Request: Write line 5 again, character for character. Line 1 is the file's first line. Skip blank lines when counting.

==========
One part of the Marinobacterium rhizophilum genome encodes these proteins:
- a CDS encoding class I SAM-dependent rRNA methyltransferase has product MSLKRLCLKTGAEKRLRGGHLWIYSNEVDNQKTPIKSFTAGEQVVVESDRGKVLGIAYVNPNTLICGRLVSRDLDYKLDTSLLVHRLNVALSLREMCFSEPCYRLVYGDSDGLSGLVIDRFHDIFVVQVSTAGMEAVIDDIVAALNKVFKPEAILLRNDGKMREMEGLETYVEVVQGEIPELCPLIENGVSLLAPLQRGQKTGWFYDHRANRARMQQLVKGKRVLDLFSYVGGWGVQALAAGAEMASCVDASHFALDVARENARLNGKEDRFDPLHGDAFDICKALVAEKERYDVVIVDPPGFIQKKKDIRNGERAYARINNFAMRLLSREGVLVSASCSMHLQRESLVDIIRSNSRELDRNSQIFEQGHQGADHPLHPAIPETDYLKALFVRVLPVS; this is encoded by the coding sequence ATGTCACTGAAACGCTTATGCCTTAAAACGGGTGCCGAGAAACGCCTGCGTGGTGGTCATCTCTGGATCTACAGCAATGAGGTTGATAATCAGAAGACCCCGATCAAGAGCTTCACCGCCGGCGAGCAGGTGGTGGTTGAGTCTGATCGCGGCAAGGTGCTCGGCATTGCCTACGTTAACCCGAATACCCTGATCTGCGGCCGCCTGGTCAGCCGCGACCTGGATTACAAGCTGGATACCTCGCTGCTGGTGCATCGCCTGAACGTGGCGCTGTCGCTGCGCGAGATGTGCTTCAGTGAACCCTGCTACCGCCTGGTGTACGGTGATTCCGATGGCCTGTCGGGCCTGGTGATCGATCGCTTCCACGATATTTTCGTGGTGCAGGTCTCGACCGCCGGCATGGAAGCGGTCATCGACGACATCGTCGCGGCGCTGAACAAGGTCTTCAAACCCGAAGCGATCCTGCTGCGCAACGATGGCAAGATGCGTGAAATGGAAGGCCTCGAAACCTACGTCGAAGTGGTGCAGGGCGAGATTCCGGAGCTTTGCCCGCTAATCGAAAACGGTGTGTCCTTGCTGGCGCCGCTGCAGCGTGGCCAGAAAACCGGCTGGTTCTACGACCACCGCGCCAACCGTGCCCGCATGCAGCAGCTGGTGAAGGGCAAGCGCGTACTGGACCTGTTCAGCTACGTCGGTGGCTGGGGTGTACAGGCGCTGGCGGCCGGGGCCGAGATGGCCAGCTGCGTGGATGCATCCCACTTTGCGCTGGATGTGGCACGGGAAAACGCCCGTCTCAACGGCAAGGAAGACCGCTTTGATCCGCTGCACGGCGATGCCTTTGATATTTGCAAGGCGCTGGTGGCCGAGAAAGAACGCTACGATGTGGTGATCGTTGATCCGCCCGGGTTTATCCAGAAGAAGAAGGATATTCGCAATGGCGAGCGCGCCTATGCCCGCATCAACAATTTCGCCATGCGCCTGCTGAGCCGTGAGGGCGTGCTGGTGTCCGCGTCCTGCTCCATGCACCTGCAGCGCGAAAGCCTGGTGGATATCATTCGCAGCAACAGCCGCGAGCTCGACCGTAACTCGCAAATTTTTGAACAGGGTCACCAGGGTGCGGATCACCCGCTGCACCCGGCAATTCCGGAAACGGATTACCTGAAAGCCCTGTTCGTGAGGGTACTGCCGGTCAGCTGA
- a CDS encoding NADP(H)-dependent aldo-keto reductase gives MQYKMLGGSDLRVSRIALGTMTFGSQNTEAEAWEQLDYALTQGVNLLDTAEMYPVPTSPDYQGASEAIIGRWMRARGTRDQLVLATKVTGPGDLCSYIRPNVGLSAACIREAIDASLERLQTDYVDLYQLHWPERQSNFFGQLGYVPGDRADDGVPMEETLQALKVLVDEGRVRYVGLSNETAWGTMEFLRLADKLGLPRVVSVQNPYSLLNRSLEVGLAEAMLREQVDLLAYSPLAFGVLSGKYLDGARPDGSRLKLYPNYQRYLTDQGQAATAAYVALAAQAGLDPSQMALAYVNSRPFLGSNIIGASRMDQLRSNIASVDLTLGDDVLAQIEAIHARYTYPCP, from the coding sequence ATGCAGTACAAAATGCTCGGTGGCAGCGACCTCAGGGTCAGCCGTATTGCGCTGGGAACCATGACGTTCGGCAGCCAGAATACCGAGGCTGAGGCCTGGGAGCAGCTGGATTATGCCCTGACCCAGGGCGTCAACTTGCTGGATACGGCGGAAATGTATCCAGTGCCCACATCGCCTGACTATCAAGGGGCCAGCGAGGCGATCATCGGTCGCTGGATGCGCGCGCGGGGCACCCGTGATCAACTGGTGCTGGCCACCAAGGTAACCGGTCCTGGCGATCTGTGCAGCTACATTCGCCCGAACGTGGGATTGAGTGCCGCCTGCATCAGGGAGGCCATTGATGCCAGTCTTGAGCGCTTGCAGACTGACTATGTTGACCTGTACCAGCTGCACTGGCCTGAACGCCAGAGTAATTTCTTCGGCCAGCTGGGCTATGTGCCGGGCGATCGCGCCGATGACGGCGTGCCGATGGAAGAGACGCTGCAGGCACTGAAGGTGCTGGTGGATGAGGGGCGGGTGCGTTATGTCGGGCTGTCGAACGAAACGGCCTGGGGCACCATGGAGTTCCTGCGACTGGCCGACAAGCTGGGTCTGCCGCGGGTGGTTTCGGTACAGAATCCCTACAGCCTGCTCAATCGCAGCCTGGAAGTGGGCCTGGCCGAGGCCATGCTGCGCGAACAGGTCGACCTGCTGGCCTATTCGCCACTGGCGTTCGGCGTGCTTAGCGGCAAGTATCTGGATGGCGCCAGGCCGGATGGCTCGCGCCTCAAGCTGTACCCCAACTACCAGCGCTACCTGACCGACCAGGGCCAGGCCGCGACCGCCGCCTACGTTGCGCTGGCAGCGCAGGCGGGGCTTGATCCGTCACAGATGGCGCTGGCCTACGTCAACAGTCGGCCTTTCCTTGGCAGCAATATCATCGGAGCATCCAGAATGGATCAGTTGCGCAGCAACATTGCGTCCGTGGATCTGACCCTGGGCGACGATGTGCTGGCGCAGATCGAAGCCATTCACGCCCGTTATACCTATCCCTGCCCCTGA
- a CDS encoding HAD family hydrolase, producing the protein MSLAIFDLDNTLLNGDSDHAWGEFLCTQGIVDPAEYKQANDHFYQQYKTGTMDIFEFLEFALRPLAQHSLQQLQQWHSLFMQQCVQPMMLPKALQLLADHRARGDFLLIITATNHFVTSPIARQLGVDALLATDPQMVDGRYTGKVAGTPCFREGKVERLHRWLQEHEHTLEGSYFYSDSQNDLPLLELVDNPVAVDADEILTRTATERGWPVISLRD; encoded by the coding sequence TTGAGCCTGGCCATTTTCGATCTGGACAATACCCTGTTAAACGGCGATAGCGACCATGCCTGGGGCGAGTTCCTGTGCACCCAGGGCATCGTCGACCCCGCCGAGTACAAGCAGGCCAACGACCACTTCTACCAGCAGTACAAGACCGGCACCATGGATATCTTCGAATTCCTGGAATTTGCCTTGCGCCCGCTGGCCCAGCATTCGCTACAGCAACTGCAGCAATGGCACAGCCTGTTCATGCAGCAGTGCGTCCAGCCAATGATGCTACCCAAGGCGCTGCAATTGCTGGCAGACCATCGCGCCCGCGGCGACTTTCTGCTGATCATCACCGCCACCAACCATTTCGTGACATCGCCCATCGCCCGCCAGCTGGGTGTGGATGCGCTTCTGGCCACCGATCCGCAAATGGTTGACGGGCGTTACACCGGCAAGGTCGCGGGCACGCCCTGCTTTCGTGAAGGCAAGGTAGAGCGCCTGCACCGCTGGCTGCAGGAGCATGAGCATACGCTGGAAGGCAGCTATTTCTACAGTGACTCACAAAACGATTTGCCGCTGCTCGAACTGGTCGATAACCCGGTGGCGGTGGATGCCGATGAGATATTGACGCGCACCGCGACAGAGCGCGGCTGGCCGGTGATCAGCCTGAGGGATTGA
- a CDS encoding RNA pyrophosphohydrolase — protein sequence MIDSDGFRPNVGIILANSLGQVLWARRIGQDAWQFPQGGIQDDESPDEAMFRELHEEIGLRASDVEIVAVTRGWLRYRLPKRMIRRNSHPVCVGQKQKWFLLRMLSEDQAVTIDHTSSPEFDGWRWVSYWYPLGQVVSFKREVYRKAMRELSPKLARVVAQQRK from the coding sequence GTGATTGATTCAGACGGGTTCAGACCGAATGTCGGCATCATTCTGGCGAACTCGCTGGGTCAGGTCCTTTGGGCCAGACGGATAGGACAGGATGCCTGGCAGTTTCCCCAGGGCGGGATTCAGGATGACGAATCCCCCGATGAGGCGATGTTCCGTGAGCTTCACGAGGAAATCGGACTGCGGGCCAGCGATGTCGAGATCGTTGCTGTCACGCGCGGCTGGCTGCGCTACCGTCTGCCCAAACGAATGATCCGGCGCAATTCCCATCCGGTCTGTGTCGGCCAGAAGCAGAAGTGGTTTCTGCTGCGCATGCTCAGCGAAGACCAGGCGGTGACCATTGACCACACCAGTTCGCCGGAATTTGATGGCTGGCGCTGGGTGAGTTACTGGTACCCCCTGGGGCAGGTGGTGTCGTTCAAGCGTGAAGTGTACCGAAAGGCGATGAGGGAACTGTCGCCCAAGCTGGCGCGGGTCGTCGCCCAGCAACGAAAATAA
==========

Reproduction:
- a CDS encoding RNA pyrophosphohydrolase — protein sequence MIDSDGFRPNVGIILANSLGQVLWARRIGQDAWQFPQGGIQDDESPDEAMFRELHEEIGLRASDVEIVAVTRGWLRYRLPKRMIRRNSHPVCVGQKQKWFLLRMLSEDQAVTIDHTSSPEFDGWRWVSYWYPLGQVVSFKREVYRKAMRELSPKLARVVAQQRK from the coding sequence GTGATTGATTCAGACGGGTTCAGACCGAATGTCGGCATCATTCTGGCGAACTCGCTGGGTCAGGTCCTTTGGGCCAGACGGATAGGACAGGATGCCTGGCAGTTTCCCCAGGGCGGGATTCAGGATGACGAATCCCCCGATGAGGCGATGTTCCGTGAGCTTCACGAGGAAATCGGACTGCGGGCCAGCGATGTCGAGATCGTTGCTGTCACGCGCGGCTGGCTGCGCTACCGTCTGCCCAAACGAATGATCCGGCGCAATTCCCATCCGGTCTGTGTCGGCCAGAAGCAGAAGTGGTTTCTGCTGCGCATGCTCAGCGAAGACCAGGCGGTGACCATTGACCACACCAGTTCGCCGGAATTTGATGGCTGGCGCTGGGTGAGTTACTGGTACCCCCTGGGGCAGGTGGTGTCGTTCAAGCGTGAAGTGTACCGAAAGGCGATGAGGGAACTGTCGCCCAAGCTGGCGCGGGTCGTCGCCCAGCAACGAAAATAA